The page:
The Island of Misfit Mothers

Some days I feel like my life is a surrealist painting.

Look! The children are taking pears for a walk! Now they’re making oatmeal paste on the floor. Now they’re using stacking cups to throw water out of the bath like a sinking fishing boat. 

Are those raisins from someone’s poop? 

It doesn’t feel very safe living in a surrealist landscape.

Nothing stays the same. Something’s always about to melt.

Raising a three year old and a one year old makes me feel this way a lot. Especially in winter when we can’t just run outside and dig stuff up in the yard.

I start to think, “Who thought it was a good idea to have children so close together?”

Really, “Who thought it was a good idea to have children?”

I want them to go on vacation without me.

The boys can be wild. There’s pushing, and pulling hair, and screaming, and throwing Tupperware… and cans… and empty milk gallons.

I’ve tried a lot of strategies. We’re in preschool. We talk to people. But there’s no magic bullet.

Some days just suck.

And on those days I think that I need to go back to work and hire someone else to take care of my children. And my husband, who is very supportive, will say, “Well, let’s get you back to work.” Which only validates my feeling of being a terrible, horrible, no good mother who can’t handle raising her own children.

If I’m no good at this, what am I good at?

Also, is there some place that still does electroshock therapy? Perhaps on the Island of Misfit Mothers?

I bet they have licorice. And massage chairs.

I say Yes.

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21 responses to “The Island of Misfit Mothers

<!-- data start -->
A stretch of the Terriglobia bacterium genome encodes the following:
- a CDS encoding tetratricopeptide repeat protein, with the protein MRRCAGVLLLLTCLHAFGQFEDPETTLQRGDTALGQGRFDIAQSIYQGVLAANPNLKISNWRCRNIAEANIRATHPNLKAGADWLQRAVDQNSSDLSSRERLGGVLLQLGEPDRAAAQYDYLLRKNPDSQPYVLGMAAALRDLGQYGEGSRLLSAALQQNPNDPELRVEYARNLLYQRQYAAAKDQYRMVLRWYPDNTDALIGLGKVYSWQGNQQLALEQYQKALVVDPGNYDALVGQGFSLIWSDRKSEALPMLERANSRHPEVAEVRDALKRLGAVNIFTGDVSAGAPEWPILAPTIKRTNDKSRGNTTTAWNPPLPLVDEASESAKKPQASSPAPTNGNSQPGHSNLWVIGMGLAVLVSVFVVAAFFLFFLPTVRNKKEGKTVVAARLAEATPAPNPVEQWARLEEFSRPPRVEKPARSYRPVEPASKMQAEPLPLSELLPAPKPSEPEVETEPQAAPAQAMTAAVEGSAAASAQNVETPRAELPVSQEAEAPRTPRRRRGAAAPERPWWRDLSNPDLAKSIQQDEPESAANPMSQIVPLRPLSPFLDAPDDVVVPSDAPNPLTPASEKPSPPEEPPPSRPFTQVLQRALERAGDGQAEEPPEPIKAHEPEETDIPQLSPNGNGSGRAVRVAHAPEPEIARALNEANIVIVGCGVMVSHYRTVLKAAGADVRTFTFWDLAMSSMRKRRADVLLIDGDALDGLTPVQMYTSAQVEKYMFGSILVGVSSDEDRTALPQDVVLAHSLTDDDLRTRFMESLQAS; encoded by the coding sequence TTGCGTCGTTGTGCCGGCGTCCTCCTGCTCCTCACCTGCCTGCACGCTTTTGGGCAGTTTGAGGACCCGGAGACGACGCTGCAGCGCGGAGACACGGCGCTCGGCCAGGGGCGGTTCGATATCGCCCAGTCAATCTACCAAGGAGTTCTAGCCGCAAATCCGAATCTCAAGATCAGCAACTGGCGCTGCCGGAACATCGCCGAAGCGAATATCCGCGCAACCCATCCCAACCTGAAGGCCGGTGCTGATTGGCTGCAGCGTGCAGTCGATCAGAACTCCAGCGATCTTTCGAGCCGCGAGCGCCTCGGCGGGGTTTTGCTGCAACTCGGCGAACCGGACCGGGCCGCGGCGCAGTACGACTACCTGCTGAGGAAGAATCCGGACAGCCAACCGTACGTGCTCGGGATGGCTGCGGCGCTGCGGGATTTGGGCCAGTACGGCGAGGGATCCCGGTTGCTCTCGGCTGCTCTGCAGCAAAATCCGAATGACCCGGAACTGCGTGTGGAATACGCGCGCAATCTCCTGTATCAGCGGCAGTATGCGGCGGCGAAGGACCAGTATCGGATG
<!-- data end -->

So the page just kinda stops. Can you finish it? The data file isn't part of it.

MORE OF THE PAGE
1. You’re a great mommy. I think all mommies feel like this sometimes. Check out “Confessions of a Scary Mommy.” It’s a funny, sad, and very truthful look at motherhood. And, she keeps a confession board. Google “scary mommy confessions”. We’re all in this together! Maybe all the ladies writing in are waiting in massage chairs…

  2. We’ve lived this situation a lot (weekly?) – and I’ve come to the same conclusion. Some days just suck.

    I think kids are a lot like deep sea diving. It’s important to be present and focused and enjoy the amazing opportunity to be where you are, when you are. But it’s also important and essential to come up for air and spend some time on land. No one can fault that basic human need. You’re (We’re) not Tom Hanks chasing mermaid Darryl Hannah. 🙂

  3. This is so appropriate for today…hell, this week! : /

  4. Oh how I understand where you are coming from…I have found myself checking out a lot when we are at home lately. I get tired of the same thing over and over and over again. Whether it be the same game/toy, the same misbehaviors, the same whining, the same schedule…it is just the same and not only am I bored, I have a list of about 10 other things that I think I want to be doing instead of what I am doing at the moment. It is a struggle to answer S’s request for me to play with him in an affirmative when I think I can’t possibly play one more minute of trains or trucks or whatever.